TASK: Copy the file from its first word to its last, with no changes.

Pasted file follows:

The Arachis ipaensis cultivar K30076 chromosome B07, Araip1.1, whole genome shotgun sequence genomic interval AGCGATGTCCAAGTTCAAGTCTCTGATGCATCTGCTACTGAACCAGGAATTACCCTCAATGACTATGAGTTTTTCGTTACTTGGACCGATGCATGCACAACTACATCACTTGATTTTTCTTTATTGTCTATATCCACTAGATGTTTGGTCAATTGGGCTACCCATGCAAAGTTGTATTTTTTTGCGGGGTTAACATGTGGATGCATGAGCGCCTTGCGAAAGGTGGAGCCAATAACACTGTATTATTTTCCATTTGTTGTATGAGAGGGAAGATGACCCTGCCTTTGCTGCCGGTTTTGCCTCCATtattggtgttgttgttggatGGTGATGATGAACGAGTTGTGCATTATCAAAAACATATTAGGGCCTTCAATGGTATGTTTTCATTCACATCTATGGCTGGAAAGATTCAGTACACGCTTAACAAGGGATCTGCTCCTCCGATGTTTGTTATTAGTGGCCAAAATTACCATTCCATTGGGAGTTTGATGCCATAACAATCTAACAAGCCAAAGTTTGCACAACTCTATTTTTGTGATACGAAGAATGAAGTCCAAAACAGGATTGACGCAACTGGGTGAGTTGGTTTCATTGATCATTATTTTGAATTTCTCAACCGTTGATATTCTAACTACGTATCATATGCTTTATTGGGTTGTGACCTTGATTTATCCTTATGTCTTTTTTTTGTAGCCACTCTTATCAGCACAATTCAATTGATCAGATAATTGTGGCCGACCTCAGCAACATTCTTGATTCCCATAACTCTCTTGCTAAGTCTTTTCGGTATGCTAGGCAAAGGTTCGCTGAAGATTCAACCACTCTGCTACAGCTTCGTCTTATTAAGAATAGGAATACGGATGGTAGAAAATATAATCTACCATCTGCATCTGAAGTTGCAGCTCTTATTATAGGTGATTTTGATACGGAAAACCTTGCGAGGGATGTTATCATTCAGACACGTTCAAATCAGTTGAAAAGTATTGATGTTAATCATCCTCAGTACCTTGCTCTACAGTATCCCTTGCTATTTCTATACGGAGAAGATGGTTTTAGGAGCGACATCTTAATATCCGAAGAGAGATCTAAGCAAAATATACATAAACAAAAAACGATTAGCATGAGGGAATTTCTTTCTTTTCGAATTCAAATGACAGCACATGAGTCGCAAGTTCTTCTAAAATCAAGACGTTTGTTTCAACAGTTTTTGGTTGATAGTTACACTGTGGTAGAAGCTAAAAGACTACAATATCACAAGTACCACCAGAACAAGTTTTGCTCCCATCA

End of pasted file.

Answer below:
The Arachis ipaensis cultivar K30076 chromosome B07, Araip1.1, whole genome shotgun sequence genomic interval AGCGATGTCCAAGTTCAAGTCTCTGATGCATCTGCTACTGAACCAGGAATTACCCTCAATGACTATGAGTTTTTCGTTACTTGGACCGATGCATGCACAACTACATCACTTGATTTTTCTTTATTGTCTATATCCACTAGATGTTTGGTCAATTGGGCTACCCATGCAAAGTTGTATTTTTTTGCGGGGTTAACATGTGGATGCATGAGCGCCTTGCGAAAGGTGGAGCCAATAACACTGTATTATTTTCCATTTGTTGTATGAGAGGGAAGATGACCCTGCCTTTGCTGCCGGTTTTGCCTCCATtattggtgttgttgttggatGGTGATGATGAACGAGTTGTGCATTATCAAAAACATATTAGGGCCTTCAATGGTATGTTTTCATTCACATCTATGGCTGGAAAGATTCAGTACACGCTTAACAAGGGATCTGCTCCTCCGATGTTTGTTATTAGTGGCCAAAATTACCATTCCATTGGGAGTTTGATGCCATAACAATCTAACAAGCCAAAGTTTGCACAACTCTATTTTTGTGATACGAAGAATGAAGTCCAAAACAGGATTGACGCAACTGGGTGAGTTGGTTTCATTGATCATTATTTTGAATTTCTCAACCGTTGATATTCTAACTACGTATCATATGCTTTATTGGGTTGTGACCTTGATTTATCCTTATGTCTTTTTTTTGTAGCCACTCTTATCAGCACAATTCAATTGATCAGATAATTGTGGCCGACCTCAGCAACATTCTTGATTCCCATAACTCTCTTGCTAAGTCTTTTCGGTATGCTAGGCAAAGGTTCGCTGAAGATTCAACCACTCTGCTACAGCTTCGTCTTATTAAGAATAGGAATACGGATGGTAGAAAATATAATCTACCATCTGCATCTGAAGTTGCAGCTCTTATTATAGGTGATTTTGATACGGAAAACCTTGCGAGGGATGTTATCATTCAGACACGTTCAAATCAGTTGAAAAGTATTGATGTTAATCATCCTCAGTACCTTGCTCTACAGTATCCCTTGCTATTTCTATACGGAGAAGATGGTTTTAGGAGCGACATCTTAATATCCGAAGAGAGATCTAAGCAAAATATACATAAACAAAAAACGATTAGCATGAGGGAATTTCTTTCTTTTCGAATTCAAATGACAGCACATGAGTCGCAAGTTCTTCTAAAATCAAGACGTTTGTTTCAACAGTTTTTGGTTGATAGTTACACTGTGGTAGAAGCTAAAAGACTACAATATCACAAGTACCACCAGAACAAGTTTTGCTCCCATCA